Many of the ingredients aren’t originally from Thailand, but it hasn’t stopped the country from embracing it.
I’ve hit that age where I love staying in on a Friday night, firing up the latest series on Netflix, and then enjoying a nice meal.
One of my favorites is Pad Thai from my local Thai restaurant, and there are many people besides me who also love a Pad Thai – it’s a pretty popular noodle dish.
But what many of us may not know is that it’s got a pretty colorful history, including now being recognized as the official dish of Thailand. To tell us about it, Justin Dodd of the Mental Floss series Food History, has explored the history behind everyone’s favorite noodle dish.
As explained in the video, “Pad Thai is probably Thailand’s most widely known dish around the world, but it wasn’t even part of the country’s cuisine until the 1930s.”
They continued, “That’s when Thai Prime Minister Plaek Phibunsongkramh—or Phibun—rose to power. …Phibun made it his mission to create a unified national identity that would bring his people together. His efforts included changing the name of the country from Siam to Thailand, introducing a new national anthem, and promoting a new national dish: pad thai.”
While Pad Thai has gained so much popularity and clout as a national food, it might be surprising to find that many of the ingredients that go into it are actually not of Thai origin!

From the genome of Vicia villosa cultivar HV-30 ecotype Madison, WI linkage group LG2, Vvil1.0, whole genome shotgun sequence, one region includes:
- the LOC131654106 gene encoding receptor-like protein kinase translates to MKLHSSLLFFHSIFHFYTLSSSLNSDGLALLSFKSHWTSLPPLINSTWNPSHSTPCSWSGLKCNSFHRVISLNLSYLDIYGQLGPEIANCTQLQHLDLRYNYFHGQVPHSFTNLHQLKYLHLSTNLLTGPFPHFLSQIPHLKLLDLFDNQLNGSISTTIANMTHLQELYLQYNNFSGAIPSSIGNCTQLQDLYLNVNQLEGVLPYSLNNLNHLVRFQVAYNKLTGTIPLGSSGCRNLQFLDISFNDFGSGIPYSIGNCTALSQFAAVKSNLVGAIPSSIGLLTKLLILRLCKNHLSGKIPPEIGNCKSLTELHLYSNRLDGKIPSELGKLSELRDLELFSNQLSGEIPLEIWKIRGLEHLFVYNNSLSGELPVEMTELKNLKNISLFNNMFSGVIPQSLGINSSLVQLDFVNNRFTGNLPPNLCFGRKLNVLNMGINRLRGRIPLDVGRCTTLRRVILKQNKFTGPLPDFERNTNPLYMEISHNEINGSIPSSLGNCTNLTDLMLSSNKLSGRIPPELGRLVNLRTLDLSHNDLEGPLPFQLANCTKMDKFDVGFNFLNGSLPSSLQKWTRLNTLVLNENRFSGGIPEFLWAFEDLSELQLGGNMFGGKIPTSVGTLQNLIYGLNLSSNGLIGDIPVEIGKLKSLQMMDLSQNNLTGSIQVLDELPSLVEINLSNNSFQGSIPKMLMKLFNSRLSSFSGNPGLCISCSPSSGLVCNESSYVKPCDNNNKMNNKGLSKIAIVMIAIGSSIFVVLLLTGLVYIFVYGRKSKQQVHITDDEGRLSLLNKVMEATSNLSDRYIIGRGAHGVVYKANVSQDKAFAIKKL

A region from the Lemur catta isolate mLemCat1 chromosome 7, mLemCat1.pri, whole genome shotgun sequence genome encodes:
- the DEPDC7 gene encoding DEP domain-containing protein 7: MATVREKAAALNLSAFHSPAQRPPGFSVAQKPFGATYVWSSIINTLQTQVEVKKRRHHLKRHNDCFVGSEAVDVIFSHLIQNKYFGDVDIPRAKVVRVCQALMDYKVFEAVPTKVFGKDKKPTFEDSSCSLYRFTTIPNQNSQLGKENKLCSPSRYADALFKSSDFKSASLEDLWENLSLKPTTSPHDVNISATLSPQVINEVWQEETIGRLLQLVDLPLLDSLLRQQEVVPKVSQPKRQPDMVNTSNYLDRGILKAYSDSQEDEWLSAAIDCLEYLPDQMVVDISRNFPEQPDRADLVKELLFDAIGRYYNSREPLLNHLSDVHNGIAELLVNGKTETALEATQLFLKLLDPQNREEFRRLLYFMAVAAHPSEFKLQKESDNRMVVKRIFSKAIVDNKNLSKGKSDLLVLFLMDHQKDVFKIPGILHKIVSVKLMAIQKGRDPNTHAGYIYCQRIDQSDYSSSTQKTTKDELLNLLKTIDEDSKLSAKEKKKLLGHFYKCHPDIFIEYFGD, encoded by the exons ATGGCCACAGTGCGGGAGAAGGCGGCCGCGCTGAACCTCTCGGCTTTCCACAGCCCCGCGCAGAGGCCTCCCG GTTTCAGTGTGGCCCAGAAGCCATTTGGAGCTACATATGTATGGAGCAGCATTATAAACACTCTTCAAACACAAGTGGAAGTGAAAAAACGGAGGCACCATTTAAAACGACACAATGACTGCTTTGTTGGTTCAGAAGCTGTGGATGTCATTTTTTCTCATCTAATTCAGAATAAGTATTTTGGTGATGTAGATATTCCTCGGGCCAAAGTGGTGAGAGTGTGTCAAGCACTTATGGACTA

For example, “Mung beans were originally cultivated in India, and peanuts were first grown in South America. Tamarind comes from tropical Africa and chili peppers from South and Central America. Fish sauce is another common item used in pad Thai…has its own complicated international history. Of course, the fact that pad Thai uses global ingredients doesn’t make it any less Thai.”
Despite the fact that many of the ingredients aren’t originally from Thailand, it hasn’t stopped the country from being proud of it. In fact, during the 20th century, the government was actually encouraging Thai restaurants both at home and abroad to serve the noodle dish as a means of promoting tourism as well as international relations – that’s a lot of pressure to put on food.
The video further describes, “By opening Thai restaurants around the world, Thailand hoped to boost its international image. People who fall in love with Thai food at home are more likely to visit the country as tourists, infusing money into the local economy…The campaign was also a subtle way for Thailand to strengthen its relations with foreign nations, a tactic known as gastrodiplomacy. So Thailand didn’t just share its delicious food with the world as an act of altruism…”
So, next time you order that very tasty noodle dish for delivery, take a moment to savor just how much history and culture has gone into one gastronomic experience.
Check out the video down below:
Did you know the history behind Pad Thai? Let us know!